Letters: Debate over U.S. action in Syria

Syrian refugees arrive at the Turkish Cilvegozu gate

Syrian refugees arrive at the Turkish Cilvegozu gate border, Monday, Sept. 2, 2013. Routine prevailed at a US-Turkish airbase in southern Turkey on Monday, a day after the US alleged that sarin gas was used in an August chemical weapons attack in Syria. (AP Photo/Gregorio Borgia) (Credit: AP Photo Gregorio Borgia)

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President Barack Obama made a strategic error in setting a "red line" against use of chemical weapons in the Syrian civil war ["U.S. strike clears first hurdle," News, Sept. 5]. He loses credibility if he doesn't take military action and is reluctant to go it alone, considering little international support and a public wary of more war.

So, he now asks Congress for support to carry out military action. When will we learn that we cannot police a world so torn by religious and ethnic hatred, especially so in that part of the world? Did our military excursions in Iraq or Afghanistan make us or those countries safer? Will dropping a few missiles in Syria change the bloodbath happening there? Is it only a matter of time until our government decides that Iran has crossed a "red line" on its nuclear program, and we proceed to attack that nation?

I hope Congress does the right thing and votes against military action. It is not our fight and will only cause more suffering and feed further hatred toward us.

Jack Pepitone, West Hempstead
 

If America is going to war again, let everyone sacrifice. Bring back the draft, with few, if any, exemptions, so that the college graduate, as well as the high school dropout, is drafted into the armed services.

As for those, like me, who are too old to be drafted, let us help pay for the war with a special war tax.

Joseph J. Malone, Syosset
 

President Barack Obama's announcement that he will seek congressional approval before ordering military action against the Assad regime is a brilliant (perhaps cowardly) political maneuver that seems to be working so far.

No one seems to be entertaining the possibility that Obama neither expects nor wants Congress to approve the use of force in Syria. The president has vacillated and dissembled repeatedly over red lines and responses. He likely has no desire to actually follow through on his threats.

When the British Parliament handed David Cameron a no vote last week, a light bulb went off somewhere in the West Wing. If the president asks for legislative approval and Congress votes no, he can claim to have been resolute while blaming American inaction on Capitol Hill. It's a devilishly clever political move.

Alternatively, if Congress votes to approve and something goes wrong, the blame can be shared. In the extremely unlikely event that action against Bashar Assad turns out to be a stroke of strategic genius, Obama will only be forced to afford a meager slice of the credit to anyone else. After all, he's the commander in chief.

Brian O'Leary, St. James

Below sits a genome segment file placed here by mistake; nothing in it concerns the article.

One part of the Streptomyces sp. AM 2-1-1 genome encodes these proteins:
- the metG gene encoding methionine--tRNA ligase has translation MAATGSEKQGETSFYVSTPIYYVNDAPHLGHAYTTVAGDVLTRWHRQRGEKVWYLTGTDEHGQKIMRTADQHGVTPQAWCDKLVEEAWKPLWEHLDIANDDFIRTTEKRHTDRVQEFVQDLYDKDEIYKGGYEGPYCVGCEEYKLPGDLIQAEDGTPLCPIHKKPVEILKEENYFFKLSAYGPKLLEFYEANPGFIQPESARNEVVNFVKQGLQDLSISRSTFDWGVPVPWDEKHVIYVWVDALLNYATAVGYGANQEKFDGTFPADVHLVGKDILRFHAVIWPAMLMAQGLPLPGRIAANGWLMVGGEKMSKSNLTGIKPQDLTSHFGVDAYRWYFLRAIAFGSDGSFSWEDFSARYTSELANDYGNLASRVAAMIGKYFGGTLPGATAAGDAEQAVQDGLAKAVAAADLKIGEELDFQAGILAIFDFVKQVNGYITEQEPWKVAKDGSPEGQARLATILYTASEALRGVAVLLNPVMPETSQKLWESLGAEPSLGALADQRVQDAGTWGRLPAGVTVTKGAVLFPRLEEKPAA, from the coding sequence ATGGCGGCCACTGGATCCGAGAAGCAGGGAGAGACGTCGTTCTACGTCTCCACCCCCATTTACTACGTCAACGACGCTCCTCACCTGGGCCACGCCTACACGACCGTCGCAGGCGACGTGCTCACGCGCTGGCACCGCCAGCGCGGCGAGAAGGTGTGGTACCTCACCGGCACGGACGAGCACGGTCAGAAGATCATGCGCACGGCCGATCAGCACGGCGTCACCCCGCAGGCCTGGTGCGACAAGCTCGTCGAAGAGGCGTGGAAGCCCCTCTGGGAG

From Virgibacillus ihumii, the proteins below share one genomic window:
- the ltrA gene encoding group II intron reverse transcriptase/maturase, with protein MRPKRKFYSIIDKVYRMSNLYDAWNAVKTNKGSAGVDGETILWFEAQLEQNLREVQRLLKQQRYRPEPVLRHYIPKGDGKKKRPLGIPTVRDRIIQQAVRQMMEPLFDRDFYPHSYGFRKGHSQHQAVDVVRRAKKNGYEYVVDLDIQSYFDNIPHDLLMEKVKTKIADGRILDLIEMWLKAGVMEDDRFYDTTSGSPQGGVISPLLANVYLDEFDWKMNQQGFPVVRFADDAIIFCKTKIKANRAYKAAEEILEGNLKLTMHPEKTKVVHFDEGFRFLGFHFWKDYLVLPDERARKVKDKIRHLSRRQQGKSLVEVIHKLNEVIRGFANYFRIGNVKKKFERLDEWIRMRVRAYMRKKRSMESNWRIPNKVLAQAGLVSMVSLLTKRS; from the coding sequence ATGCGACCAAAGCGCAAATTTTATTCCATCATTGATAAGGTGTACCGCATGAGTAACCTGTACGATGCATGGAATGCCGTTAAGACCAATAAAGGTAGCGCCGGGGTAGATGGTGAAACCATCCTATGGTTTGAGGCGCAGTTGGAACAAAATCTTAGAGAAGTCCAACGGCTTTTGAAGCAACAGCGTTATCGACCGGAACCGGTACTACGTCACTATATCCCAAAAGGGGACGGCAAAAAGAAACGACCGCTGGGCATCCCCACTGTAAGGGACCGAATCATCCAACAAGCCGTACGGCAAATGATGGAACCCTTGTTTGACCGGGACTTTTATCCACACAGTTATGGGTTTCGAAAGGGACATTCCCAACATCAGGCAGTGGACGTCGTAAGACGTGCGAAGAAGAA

I was very surprised by Rep. Peter King's (R-Seaford) criticism of President Barack Obama for his decision to seek congressional approval before acting against Syria for using chemical weapons ["LI's King backs missile strikes in Syria," News, Aug. 27].

King cited a concern about the weakening of presidential powers. This is not a valid criticism. First, it is still the president's prerogative to decide whether to ask the Congress for approval. More important, going to war is the most serious decision a nation can make and obtaining congressional approval, unless we are under an imminent threat, is both prudent and reasonable.

Personally, I feel we should do nothing without a coalition of nations willing to share the burden and risks. I only wish that President George W. Bush had taken the same approach with Iraq before railroading the nation into a war that resulted in thousands of deaths, wasted more than a trillion dollars and strengthened nuclear-focused Iran by debilitating its longtime enemy.

Ray Xerri, Oceanside
 

President Barack Obama and his staff have worked hard to make the case that Bashar Assad used chemical weapons to attack his countrymen. But the administration has not made the case for why the United States must act on its own to respond.

Assad's crimes are brutal and evil and should not be tolerated by civilized society. But who has given us the responsibility to serve as policeman to the world? By what authority do we have the right or responsibility to attack another country for crimes -- no matter how heinous -- committed within its own borders?

For America to act as part of a broad international coalition against the Assad regime is responsible and acceptable. For America to act on its own, without the support of our allies and in fact against the opposition of some, is neither.

John Carlson, Smithtown
 

Is the United States ultimately seeking military occupation and control of Syria? Without putting American troops on the ground in Syria, how can we be assured that chemical weapons will not be used again after the initial bombing of manufacturing and deployment sites -- assuming it is our business to intervene at all?

In Syria, we still do not know whom to bomb. And some evidence has come up, yet to be checked out, that Saudi Arabia, Turkey and Qatar had roles in the manufacture, distribution and use of nerve gas in Syria.

Before we take military action, we must be certain what we are willing to do, and make sure our intentions are compatible with the logical outcome of our actions.

Robert Shorin, Syosset

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